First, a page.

SAN FRANCISCO - Thanks to my dad's thin gene, I never had to worry so much about what I eat and the corresponding weight gain that goes with my food intake--not yet, at least. I love food and I'll eat almost anything, except perhaps the more exotic fare that have squiggly, once-alive creatures comprising the list of ingredients. I haven't gotten that far yet.
My personal preferences are mostly Asian and a bit of European cuisines; I never was a big fan of American food. I was last here in the States a couple of years ago for nearly six months, and aside from my aunt's steak nights, the occasional fast-food during road trips, and the diner jaunts for when I was in old-timer mode, I rarely went near burgers, milkshakes, waffles, corn dogs, buffalo wings, pulled-pork sandwiches, mashed potatoes, and whatever else Americans are weaned on. I just don't like how heavily this sort of food sits in your stomach after the meal. Besides, I didn't want to put much stock on the thin gene--I never know when it'll let me down.
This time around, though, I am more willing to give half-pounders a try because of a Travel Channel reality show called Man v. Food that my colleagues and I are nuts about. Basically, host Adam Richman goes from state to state, searching for the best food spots in each town and sampling their specialties for the benefit of all those people watching at home, eating bland popcorn. He also participates in one food challenge per episode, which always involves something crazy--like finishing a pizza with the same diameter as a ten-wheeler's tire in under an hour. It's the sort of thing only Americans will dream up.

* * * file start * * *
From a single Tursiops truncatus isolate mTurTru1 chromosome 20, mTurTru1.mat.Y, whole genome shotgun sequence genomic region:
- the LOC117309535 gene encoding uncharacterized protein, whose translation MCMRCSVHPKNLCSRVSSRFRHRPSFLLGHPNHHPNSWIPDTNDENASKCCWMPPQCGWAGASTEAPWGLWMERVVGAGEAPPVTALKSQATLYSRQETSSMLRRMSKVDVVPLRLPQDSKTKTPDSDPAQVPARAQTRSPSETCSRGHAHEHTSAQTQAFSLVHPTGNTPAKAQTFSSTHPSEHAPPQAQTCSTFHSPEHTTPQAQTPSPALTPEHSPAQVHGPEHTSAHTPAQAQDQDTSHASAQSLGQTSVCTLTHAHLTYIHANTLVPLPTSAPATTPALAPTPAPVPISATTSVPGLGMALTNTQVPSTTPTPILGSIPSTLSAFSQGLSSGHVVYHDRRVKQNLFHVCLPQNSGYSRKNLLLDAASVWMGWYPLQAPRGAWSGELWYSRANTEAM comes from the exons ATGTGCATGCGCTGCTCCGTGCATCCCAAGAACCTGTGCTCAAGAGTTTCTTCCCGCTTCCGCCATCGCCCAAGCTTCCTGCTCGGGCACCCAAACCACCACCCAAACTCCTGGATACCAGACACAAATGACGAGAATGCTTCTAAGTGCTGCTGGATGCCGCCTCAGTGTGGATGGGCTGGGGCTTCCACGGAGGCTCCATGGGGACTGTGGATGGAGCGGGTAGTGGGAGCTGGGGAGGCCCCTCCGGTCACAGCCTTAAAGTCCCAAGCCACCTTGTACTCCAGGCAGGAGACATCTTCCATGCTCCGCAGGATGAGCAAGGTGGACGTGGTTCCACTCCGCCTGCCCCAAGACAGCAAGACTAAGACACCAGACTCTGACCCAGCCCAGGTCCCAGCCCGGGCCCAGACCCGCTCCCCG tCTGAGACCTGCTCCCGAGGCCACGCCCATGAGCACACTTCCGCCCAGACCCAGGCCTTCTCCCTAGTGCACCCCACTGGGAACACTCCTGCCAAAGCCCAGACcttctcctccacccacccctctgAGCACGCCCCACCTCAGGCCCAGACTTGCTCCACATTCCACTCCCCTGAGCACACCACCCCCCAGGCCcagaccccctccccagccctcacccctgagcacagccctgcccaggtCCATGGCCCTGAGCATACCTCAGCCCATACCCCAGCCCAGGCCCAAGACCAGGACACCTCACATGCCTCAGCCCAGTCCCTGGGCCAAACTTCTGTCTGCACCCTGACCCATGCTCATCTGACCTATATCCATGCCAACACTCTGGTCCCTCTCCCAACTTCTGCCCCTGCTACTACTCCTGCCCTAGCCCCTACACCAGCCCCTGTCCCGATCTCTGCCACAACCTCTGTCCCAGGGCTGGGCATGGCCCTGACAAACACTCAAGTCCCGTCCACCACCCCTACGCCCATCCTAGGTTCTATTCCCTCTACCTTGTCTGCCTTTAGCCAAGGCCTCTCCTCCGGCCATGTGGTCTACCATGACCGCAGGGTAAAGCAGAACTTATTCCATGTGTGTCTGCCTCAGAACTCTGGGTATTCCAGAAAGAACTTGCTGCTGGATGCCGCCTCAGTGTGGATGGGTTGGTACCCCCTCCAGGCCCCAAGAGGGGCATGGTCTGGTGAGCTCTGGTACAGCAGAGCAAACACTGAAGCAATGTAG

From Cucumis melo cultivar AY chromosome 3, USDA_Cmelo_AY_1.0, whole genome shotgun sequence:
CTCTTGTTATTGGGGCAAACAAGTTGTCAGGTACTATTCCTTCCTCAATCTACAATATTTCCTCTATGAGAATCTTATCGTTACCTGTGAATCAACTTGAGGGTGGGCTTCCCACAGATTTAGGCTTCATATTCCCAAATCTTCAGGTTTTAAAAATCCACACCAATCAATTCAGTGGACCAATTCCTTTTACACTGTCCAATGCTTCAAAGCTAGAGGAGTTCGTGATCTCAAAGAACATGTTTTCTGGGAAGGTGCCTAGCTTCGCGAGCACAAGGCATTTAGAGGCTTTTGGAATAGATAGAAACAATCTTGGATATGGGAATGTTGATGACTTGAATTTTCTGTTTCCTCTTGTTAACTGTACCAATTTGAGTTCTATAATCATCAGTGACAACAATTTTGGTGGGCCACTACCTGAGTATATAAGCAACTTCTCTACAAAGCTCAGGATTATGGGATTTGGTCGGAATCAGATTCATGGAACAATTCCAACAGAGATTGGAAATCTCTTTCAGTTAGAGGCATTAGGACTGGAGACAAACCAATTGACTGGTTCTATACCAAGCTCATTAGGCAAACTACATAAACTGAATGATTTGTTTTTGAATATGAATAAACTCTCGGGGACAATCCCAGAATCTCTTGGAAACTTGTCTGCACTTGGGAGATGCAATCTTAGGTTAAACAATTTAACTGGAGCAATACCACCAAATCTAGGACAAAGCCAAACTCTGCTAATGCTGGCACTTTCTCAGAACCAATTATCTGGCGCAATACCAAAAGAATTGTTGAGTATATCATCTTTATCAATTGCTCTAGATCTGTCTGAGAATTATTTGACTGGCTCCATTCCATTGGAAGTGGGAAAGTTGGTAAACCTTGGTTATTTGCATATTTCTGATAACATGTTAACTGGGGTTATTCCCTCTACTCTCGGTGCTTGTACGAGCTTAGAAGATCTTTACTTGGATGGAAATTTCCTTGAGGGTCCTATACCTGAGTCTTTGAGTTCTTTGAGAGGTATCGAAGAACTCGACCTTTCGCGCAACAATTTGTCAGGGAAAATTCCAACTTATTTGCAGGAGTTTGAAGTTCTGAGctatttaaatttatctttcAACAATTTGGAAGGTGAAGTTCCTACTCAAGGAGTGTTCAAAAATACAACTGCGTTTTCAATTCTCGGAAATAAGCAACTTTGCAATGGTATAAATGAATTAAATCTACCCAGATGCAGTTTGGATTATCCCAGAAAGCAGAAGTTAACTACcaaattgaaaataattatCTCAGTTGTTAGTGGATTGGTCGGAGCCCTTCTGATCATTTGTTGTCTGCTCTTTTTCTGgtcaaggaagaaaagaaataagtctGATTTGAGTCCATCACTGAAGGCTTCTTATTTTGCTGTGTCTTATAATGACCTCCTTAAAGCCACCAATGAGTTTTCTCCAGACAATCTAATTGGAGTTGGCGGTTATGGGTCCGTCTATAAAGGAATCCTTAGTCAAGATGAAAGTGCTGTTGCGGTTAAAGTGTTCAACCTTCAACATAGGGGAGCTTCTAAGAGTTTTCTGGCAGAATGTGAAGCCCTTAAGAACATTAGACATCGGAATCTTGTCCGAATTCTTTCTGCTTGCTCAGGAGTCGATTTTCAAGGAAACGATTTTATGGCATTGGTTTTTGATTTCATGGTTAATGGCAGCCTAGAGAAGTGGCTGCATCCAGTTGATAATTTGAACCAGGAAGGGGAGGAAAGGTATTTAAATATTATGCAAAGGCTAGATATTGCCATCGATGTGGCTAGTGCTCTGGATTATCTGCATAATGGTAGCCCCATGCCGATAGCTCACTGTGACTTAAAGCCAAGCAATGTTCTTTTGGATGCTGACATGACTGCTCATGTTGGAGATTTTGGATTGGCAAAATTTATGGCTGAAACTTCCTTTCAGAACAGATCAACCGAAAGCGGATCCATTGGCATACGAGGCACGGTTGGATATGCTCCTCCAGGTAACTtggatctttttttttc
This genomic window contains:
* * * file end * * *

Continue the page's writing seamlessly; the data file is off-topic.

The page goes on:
Luckily, Adam has made the rounds of San Francisco and the Bay area already, and one of the places he visited was The Olde San Francisco Creamery Co., conveniently located in Walnut Creek where my aunts work.
The diner's old-fashioned sign puts you in a good mood right away even before you get to eat anything.
One of the meals we ordered was the S.F. Chicken Burger (because the previous night was a steak night, and we were trying to cancel out that overindulgence). It actually had a thick slice of perfectly grilled chicken breast instead of a ground-meat patty inside the bun so it's more a sandwich than a burger. Still, I don't care what it's called--it tastes great all the same.
Here's comfort food at its best ...
Still, the cold weather didn't stop me from getting a chocolate milkshake, whipped thick and creamy using globs of ice cream and whole milk. No nonfat options here.
For the grand finale, I didn't even think about getting The Kitchen Sink, which was what Adam Richman gobbled up in under an hour for his challenge. A group of eight kids two tables down ordered it, and in that Kids v. Food showdown, food nearly won (the kids stumbled out of the diner in a daze an hour later, and I'm willing to bet they won't be telling their folks what they'd been up to).
Me, I had this:
If you can see how my knuckles are nearly white from holding that thing up, you'll get an idea of how heavy it was. Those scoops of ice cream are solid all the way through and not hollow in the middle--I think each is nearly a pint's worth. Suffice it to say it's the most ice cream I've ever had in my entire life, and I'm not about to go near even a spoonful of ice cream at this moment.
Obviously, Me vs. Ice Cream ended with the ice cream emerging the victor. I'm still nursing a sore throat from this challenge. It was good to try something new for a change, but I'll be keeping away from super-sized American specialties in the next few days. I doubt my thin gene will help me survive a week of this.